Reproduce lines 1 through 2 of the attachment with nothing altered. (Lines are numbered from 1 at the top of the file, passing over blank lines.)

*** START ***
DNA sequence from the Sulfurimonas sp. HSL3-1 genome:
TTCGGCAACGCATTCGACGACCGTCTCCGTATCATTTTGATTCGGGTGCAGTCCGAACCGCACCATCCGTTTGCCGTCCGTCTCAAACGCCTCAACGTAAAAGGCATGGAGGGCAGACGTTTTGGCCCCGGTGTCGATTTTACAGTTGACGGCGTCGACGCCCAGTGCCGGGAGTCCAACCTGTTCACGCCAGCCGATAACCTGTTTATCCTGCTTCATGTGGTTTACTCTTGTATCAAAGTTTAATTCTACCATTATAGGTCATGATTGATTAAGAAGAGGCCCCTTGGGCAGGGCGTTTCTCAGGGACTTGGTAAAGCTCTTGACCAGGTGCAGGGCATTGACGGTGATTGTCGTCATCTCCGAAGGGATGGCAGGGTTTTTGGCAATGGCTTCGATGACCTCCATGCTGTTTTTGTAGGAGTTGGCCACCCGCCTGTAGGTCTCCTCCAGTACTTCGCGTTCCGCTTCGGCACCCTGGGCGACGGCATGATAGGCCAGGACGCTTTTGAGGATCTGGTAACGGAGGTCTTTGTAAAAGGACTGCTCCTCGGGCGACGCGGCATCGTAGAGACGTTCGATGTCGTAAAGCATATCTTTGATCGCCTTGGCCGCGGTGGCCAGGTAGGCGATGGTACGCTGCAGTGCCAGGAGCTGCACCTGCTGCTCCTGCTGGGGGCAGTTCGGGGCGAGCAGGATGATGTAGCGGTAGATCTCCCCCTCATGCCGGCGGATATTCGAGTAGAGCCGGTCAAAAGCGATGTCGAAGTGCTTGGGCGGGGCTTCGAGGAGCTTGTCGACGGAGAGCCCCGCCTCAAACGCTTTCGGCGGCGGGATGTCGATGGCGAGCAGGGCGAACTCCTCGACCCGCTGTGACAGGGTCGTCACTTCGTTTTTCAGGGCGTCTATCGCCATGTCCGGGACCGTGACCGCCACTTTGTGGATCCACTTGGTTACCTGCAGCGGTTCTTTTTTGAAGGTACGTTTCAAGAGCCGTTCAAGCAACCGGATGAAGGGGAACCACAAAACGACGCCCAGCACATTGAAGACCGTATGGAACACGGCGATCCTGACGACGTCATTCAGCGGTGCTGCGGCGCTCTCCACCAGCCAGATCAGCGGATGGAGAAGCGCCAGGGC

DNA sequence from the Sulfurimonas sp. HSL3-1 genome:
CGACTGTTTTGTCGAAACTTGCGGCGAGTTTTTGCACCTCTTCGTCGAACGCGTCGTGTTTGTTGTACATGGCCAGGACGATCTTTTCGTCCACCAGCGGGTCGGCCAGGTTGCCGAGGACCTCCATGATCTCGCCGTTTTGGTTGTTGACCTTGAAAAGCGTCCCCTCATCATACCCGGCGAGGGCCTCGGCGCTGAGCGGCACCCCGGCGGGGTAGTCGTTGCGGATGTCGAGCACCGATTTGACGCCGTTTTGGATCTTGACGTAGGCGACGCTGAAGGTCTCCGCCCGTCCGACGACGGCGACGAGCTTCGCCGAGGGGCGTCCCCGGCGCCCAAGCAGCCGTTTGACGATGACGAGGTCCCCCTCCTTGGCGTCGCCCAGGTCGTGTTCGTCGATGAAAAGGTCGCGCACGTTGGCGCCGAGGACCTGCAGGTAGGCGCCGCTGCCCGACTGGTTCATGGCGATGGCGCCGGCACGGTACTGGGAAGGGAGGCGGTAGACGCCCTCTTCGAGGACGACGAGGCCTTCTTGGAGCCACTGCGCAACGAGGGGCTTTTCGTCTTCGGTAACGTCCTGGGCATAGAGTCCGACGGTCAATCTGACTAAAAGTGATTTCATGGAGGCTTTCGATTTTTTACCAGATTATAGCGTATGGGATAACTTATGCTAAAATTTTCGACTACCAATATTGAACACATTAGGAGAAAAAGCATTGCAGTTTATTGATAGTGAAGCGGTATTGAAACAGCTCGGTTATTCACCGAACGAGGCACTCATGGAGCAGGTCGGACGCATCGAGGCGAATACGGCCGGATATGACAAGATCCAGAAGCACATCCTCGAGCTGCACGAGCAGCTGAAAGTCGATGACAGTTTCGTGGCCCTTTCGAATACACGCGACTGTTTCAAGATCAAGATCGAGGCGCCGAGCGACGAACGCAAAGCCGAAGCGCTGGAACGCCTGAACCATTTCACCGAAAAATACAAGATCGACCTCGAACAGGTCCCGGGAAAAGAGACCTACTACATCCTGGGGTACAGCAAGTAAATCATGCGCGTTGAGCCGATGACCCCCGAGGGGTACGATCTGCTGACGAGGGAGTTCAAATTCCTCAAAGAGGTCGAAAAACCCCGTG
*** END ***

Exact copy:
DNA sequence from the Sulfurimonas sp. HSL3-1 genome:
TTCGGCAACGCATTCGACGACCGTCTCCGTATCATTTTGATTCGGGTGCAGTCCGAACCGCACCATCCGTTTGCCGTCCGTCTCAAACGCCTCAACGTAAAAGGCATGGAGGGCAGACGTTTTGGCCCCGGTGTCGATTTTACAGTTGACGGCGTCGACGCCCAGTGCCGGGAGTCCAACCTGTTCACGCCAGCCGATAACCTGTTTATCCTGCTTCATGTGGTTTACTCTTGTATCAAAGTTTAATTCTACCATTATAGGTCATGATTGATTAAGAAGAGGCCCCTTGGGCAGGGCGTTTCTCAGGGACTTGGTAAAGCTCTTGACCAGGTGCAGGGCATTGACGGTGATTGTCGTCATCTCCGAAGGGATGGCAGGGTTTTTGGCAATGGCTTCGATGACCTCCATGCTGTTTTTGTAGGAGTTGGCCACCCGCCTGTAGGTCTCCTCCAGTACTTCGCGTTCCGCTTCGGCACCCTGGGCGACGGCATGATAGGCCAGGACGCTTTTGAGGATCTGGTAACGGAGGTCTTTGTAAAAGGACTGCTCCTCGGGCGACGCGGCATCGTAGAGACGTTCGATGTCGTAAAGCATATCTTTGATCGCCTTGGCCGCGGTGGCCAGGTAGGCGATGGTACGCTGCAGTGCCAGGAGCTGCACCTGCTGCTCCTGCTGGGGGCAGTTCGGGGCGAGCAGGATGATGTAGCGGTAGATCTCCCCCTCATGCCGGCGGATATTCGAGTAGAGCCGGTCAAAAGCGATGTCGAAGTGCTTGGGCGGGGCTTCGAGGAGCTTGTCGACGGAGAGCCCCGCCTCAAACGCTTTCGGCGGCGGGATGTCGATGGCGAGCAGGGCGAACTCCTCGACCCGCTGTGACAGGGTCGTCACTTCGTTTTTCAGGGCGTCTATCGCCATGTCCGGGACCGTGACCGCCACTTTGTGGATCCACTTGGTTACCTGCAGCGGTTCTTTTTTGAAGGTACGTTTCAAGAGCCGTTCAAGCAACCGGATGAAGGGGAACCACAAAACGACGCCCAGCACATTGAAGACCGTATGGAACACGGCGATCCTGACGACGTCATTCAGCGGTGCTGCGGCGCTCTCCACCAGCCAGATCAGCGGATGGAGAAGCGCCAGGGC